The Equalizer appears in an aspect ratio of approximately 2.40:1 on this Blu-ray Disc. Across the board, this was an appealing transfer.
Sharpness always looked strong. No signs of softness marred the presentation, as it gave us a tight, well-defined image. Jagged edges and moiré effects remained absent, while edge haloes and digital noise reduction also failed to appear. Print flaws stayed absent as well.
Like most modern films of this sort, Equalizer went with teal and orange. These tones seemed predictable, but they worked fine within the movie’s design parameters and showed good delineation. Blacks were dark and tight, while shadows usually showed nice clarity and smoothness; a few scenes were a bit dense, but those weren’t an issue. I felt this was a consistently strong image.
I also felt pleased with the film’s DTS-HD MA 7.1 soundtrack. With a fair amount of action on display, the mix used the channels in an involving manner throughout the majority of the film. This meant cars, gunfire and other mayhem all around the room, and the elements connected in a concise, smooth manner. Add to that music as a bold partner and the soundscape turned into an aggressive partner.
Audio quality always satisfied. Music was dynamic and full, and effects followed suit; those components came across as accurate and wel-developed. Speech seemed distinctive and crisp, without edginess or other issues. Everything impressed in this strong soundtrack.
The Blu-ray comes with a decent array of extras, and we start with an interactive feature called Vengeance Mode. With this activated, the movie branches off nine times to present featurettes about the production. All together, the clips add up to 22 minutes, 35 seconds of material.
In these, we hear from director Antoine Fuqua and actors Denzel Washington as they discuss story and characters, cast and performances, themes and visual motifs, fight choreography and stunts, and related areas.
The content of “Vengeance Mode” works pretty well, as Fuqua and Washington offer a mix of useful details. However, the format leaves a lot to be desired, as it creates persistent, annoying interruptions during the film. This would work better as a traditional interview featurette, and at the very least, the Blu-ray should’ve given us a way to watch the material separate from the movie.
Six featurettes follow. Inside The Equalizer goes for seven minutes, 51 seconds and provides info from Washington, Fuqua, screenwriter Richard Wenk, producers Jason Blumenthal and Todd Black, and actors Melissa Leo, Chloe Grace Moretz, David Harbour and Bill Pullman. “Inside” looks at story and characters. It doesn’t tell us much we don’t already know.
During the six-minute, 56-second Denzel Washington: A Different Kind of Superhero, we hear from Washington, Moretz, Harbour, Leo, Blumenthal, Black, Fuqua, Wenk, Pullman and actor Marton Csokas. “Superhero” examines Washington’s casting and his work in the movie. A few decent thoughts emerge, but the show mostly praises Washington.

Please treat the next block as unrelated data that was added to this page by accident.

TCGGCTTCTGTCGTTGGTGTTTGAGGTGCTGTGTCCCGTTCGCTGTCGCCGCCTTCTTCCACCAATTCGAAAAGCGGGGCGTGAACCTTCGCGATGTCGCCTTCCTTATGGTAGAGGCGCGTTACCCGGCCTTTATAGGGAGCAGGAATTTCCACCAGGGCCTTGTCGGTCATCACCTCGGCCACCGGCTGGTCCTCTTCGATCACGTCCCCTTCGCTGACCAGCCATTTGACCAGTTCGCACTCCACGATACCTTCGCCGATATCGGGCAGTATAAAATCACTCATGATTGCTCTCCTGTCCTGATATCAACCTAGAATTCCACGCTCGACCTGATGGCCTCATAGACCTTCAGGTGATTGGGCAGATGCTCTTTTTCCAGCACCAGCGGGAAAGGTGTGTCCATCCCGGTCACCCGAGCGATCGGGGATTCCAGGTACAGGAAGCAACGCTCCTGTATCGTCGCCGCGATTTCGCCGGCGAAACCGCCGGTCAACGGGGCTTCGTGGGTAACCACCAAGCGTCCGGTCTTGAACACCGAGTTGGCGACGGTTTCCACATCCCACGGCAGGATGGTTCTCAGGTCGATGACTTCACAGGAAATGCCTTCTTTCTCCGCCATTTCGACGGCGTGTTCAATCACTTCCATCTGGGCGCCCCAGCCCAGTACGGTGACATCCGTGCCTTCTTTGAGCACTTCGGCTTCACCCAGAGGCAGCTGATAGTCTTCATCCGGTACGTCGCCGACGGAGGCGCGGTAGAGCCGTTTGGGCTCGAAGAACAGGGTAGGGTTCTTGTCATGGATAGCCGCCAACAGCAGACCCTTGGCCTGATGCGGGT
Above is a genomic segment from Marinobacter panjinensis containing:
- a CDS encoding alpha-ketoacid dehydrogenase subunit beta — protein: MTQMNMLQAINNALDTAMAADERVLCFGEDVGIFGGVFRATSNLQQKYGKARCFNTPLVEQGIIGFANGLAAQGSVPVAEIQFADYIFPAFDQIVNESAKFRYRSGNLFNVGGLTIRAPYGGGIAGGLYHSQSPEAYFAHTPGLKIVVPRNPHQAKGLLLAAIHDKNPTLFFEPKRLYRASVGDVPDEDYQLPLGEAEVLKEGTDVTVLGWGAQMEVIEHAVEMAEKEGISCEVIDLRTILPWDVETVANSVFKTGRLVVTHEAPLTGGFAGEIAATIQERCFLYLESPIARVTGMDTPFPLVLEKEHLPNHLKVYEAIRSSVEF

With Equalizer Vision, we see a seven minute, six second piece that gives us details from Fuqua, Black, Blumenthal, Washington, Wenk, Leo, Pullman, Harbour, Moretz, and Csokas. This one views Fuqua’s impact on the production, with an emphasis on the lead character. Some interesting elements show up here, even with a fair amount of happy talk.
Next comes the five-minute, 23-second Children of the Night. It features Blumenthal, Black, Fuqua, Moretz, Washington and Wenk. We learn about Moretz’s role and performance as well as info about teen prostitutes. This becomes another unexceptional piece with a few good notes.
One Man Army lasts six minutes, 40 seconds and offers material from Blumenthal, Fuqua, Washington, Wenk, and stunt coordinator Keith Woulard. “Army” tells us about the movie’s action and fight material. Despite its brevity, this becomes a pretty informative featurette.
Finally, Home Mart: Taking Care of Business One Bolt at a Time fills two minutes, 11 seconds. It provides a fake ad for Home Mart that uses movie scenes in a cute way. It gives us a clever promo piece.
A Still Gallery offers 52 photos. These give us shots from the movie and from the set. Nothing here shines, but I do like the interface; it offers thumbnails at the bottom of the screen, and these make it much easier than usual to find specific images.
The disc opens with ads for Fury, No Good Deed, Foxcatcher, When the Game Stands Tall, Powers and Predestination. No trailer for Equalizer appears here.
A mixed bag, The Equalizer expands the TV series in an intriguing manner and comes with good performances and action. However, it plods a lot of the time due to the lack of interesting story, and its graphic violence can be a bit tough to take. The Blu-ray brings us very good picture and audio with an erratic set of supplements. Equalizer has its moments but lacks consistency.